Op-Ed: CEO’s resignation can’t make up for VW’s misdeeds

Martin Winterkorn, Volkswagen's now-former CEO, at the comany's annual press conference in Berlin in March.

Martin Winterkorn, Volkswagen’s now-former CEO, at the comany’s annual press conference in Berlin in March.

(Tobias Schwarz / AFP/Getty Images)

Saying he was “not aware of any wrongdoing on my part,” Volkswagen CEO Martin Winterkorn resigned Wednesday, less than a week after U.S. environmental regulators revealed that the company had secretly installed software in its diesel-powered cars to cheat on emissions tests. His departure did not satisfy investors; by the end of trading Wednesday on the Frankfurt exchange, Volkswagen’s stock price remained down about 25% from last week. Nor should it forestall what needs to happen next: a vigorous criminal investigation.

By coming down hard on VW, the government can display in no uncertain terms that there is a penalty for trying to evade regulation.

VW’s deception came to light Friday when the Environmental Protection Agency and the California Air Resources Board accused the automaker of using software on nearly 500,000 diesel-fueled cars sold in the U.S. to detect when the vehicle’s emissions were being measured and to direct the otherwise nonconforming engine to operate in a way that met pollution limits. The EPA estimated that the subterfuge resulted in smog-producing nitrous oxide emissions of up to 40 times the allowed level — a shameful impact on the environment. VW has since admitted that the software was installed on 11 million vehicles worldwide, exposing the corporation to tens of billions of dollars in potential fines, lawsuits by consumers fooled into believing they had bought efficient “green” cars, and a public relations nightmare.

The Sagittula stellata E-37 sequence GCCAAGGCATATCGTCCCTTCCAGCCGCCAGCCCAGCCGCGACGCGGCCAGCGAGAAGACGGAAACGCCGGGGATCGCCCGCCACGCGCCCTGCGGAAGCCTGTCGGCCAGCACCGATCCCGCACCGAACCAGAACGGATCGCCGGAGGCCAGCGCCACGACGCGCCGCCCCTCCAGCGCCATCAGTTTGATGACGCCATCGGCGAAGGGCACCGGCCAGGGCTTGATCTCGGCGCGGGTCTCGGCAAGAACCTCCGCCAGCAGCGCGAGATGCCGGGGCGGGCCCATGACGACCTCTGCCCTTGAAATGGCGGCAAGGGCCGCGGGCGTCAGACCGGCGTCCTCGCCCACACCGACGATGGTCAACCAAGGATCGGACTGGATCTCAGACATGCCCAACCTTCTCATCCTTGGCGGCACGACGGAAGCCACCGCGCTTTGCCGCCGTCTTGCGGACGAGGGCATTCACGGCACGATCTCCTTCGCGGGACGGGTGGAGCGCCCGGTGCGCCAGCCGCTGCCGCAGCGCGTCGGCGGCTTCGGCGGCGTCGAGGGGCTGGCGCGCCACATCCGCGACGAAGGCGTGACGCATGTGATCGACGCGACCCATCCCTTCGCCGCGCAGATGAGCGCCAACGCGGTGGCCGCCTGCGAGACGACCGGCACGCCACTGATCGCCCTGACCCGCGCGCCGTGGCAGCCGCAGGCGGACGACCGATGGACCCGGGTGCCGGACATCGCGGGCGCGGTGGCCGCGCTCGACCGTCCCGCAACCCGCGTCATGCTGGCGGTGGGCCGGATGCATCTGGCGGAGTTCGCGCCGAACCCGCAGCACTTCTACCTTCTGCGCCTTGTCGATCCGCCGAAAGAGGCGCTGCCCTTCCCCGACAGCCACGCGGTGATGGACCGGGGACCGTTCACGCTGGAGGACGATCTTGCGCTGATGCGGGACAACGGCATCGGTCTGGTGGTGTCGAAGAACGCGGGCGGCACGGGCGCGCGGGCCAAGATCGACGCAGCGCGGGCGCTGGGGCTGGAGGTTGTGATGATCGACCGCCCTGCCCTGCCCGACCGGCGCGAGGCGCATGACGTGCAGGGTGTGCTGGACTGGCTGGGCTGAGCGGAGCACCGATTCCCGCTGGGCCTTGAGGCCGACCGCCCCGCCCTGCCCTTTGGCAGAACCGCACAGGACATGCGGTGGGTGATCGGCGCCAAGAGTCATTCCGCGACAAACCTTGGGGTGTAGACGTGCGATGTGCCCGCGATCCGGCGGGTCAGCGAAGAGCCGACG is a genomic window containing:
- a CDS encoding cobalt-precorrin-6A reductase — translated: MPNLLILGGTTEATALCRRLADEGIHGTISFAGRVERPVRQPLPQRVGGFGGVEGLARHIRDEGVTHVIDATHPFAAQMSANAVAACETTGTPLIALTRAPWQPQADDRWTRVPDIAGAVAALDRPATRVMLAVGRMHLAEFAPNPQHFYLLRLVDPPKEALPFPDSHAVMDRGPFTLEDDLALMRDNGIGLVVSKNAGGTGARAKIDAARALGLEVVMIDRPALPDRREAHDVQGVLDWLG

Winterkorn’s resignation should not deflect those who seek to hold VW responsible. Criminal investigations have already begun in Germany and the United States, which is appropriate given the scope of the transgressions.

VW’s misdeeds coincidentally came to light a day after U.S. prosecutors announced that GM would pay $900 million to resolve criminal charges stemming from an ignition-switch defect linked to at least 169 deaths. The Justice Department is continuing to look at whether charges are warranted against individuals involved in alleged coverups by GM’s engineering and legal departments. Without presupposing guilt, that is the right step to take against both GM and VW, if for no other reason than to make it clear that people who commit crimes in their company’s name bear personal culpability — the concept behind Atty. Gen. Loretta E. Lynch’s recent directive that prosecutors go after individual executives in corporate crimes as well as the institutions.


Businesses often criticize government regulations as burdensome, unnecessary drags on profits. That may be the case in some instances, but the solution is through political or legal challenges, not rogue codes and lies. By coming down hard on VW, the government can display in no uncertain terms that there is a penalty for trying to evade regulation. In the meantime, the damage to VW stock is just the first price the company will pay, not for cheating its regulators but for deceiving its customers and tarnishing its brand.

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